Washington, D.C. — Today the Commodity Futures Trading Commission (CFTC) Climate Risk Subcommittee released a new report, “Managing Climate Risk in the U.S. Financial System.” The report marks the first time a regulatory organization has acknowledged the risk that climate change poses to the financial system, investor protection, and individual financial institutions. Following the release of the report, Andy Green, managing director of Economic Policy at the Center for American Progress, issued the following statement:
The evidence is undeniable: The U.S. financial system and the U.S. economy cannot avoid sweeping negative impacts from climate change. As this landmark report notes, unmanaged climate change will affect virtually every aspect of the financial system, from banks and insurance companies to individual investors and consumers. As we know from 2008, a financial crisis will imperil taxpayers and jobs. The scope for catastrophe is magnified enormously by a financial crisis caused by climate shock. This risk is not a future risk—it is already here.
There is a clear need for federal and state financial regulators to act quickly and, in particular, to address the climate crisis at its core. Regulators should measure and require the disclosure of financed emissions and conduct stress tests and scenario analyses of financial institutions and investment portfolios. Firms should be required to hold higher loss-absorbing capital to mitigate risks and force themselves to internalize their negative impacts on the economy and the planet. Investors and consumers, and their retirement savings fiduciaries, will also need new information and new protections.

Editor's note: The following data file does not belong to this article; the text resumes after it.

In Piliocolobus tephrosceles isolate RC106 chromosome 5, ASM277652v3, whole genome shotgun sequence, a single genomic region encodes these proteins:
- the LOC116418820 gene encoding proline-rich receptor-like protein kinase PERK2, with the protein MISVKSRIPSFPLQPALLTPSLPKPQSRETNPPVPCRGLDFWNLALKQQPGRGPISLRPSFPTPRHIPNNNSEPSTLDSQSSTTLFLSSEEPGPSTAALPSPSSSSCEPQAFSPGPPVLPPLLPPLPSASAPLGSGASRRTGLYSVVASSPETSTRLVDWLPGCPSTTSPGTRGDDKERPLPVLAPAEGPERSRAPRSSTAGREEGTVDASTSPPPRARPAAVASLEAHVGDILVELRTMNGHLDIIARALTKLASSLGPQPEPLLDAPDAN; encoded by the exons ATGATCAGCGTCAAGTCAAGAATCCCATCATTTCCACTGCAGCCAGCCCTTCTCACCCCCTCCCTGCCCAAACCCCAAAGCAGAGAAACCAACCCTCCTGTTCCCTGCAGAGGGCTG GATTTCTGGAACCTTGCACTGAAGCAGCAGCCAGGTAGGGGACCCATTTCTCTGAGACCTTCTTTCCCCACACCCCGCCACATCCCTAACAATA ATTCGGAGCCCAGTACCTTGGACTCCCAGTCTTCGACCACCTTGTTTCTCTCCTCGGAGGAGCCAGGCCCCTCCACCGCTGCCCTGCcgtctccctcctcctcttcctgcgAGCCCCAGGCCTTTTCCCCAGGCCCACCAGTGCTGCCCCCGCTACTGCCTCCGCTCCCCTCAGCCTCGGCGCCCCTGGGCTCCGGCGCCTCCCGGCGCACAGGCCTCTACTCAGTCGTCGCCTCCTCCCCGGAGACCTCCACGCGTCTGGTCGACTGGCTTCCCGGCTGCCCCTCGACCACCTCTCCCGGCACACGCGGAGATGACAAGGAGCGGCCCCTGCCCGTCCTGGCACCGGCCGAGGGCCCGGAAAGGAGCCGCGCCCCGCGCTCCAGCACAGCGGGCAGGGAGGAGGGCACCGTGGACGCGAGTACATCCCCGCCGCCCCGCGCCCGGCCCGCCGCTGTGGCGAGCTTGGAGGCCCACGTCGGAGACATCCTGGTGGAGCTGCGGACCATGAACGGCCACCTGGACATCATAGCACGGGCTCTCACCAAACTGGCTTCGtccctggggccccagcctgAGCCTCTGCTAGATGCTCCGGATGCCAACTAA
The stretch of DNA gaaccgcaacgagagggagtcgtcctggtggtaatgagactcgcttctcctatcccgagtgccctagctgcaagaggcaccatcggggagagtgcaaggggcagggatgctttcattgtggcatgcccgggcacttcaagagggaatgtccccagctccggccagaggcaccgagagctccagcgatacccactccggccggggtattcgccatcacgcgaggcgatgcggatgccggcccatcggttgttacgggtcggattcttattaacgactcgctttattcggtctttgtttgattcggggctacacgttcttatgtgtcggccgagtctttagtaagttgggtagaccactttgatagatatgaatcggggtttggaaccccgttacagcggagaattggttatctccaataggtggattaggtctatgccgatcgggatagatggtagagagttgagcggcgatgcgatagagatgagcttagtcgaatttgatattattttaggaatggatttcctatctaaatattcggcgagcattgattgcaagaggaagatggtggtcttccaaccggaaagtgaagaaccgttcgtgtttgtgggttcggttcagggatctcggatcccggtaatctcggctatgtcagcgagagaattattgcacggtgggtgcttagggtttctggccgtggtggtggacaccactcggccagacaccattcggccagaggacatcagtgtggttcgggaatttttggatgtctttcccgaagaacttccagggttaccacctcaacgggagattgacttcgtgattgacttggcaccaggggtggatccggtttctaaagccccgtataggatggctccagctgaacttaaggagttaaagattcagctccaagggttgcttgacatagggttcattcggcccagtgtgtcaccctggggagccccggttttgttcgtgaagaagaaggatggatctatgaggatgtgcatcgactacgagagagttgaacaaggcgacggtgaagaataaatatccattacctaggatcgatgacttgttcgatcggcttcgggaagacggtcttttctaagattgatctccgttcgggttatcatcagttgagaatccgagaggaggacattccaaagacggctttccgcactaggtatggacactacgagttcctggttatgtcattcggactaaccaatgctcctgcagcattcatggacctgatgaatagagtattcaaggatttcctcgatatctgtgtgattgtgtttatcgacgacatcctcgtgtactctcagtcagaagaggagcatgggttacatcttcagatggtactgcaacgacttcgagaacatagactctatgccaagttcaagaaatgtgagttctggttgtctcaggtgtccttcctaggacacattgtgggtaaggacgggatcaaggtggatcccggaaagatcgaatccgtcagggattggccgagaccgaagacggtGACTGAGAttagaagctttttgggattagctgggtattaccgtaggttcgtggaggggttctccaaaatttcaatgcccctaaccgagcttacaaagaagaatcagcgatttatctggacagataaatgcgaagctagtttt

Up until now, the United States has trailed behind other countries in acknowledging climate risks and enacting these reforms. Although it is only a first step, this report should serve as a clarion call to action.
- “Climate Change Threatens the Stability of the Financial System” by Gregg Gelzinis and Graham Steele
- “Financial Markets and Regulators Are Still in the Dark on Climate Change” by Andy Green, Gregg Gelzinis, and Alexandra Thornton
- “Corporate Long-Termism, Transparency, and the Public Interest” by Andy Green and Andrew Schwartz
- “A 100 Percent Clean Future” by John Podesta, Christy Goldfuss, Trevor Higgins, Bidisha Bhattacharyya, Alan Yu, and Kristina Costa
For more information on this topic or to speak with an expert, please contact Julia Cusick at gro.ssergorpnacirema@kcisucj.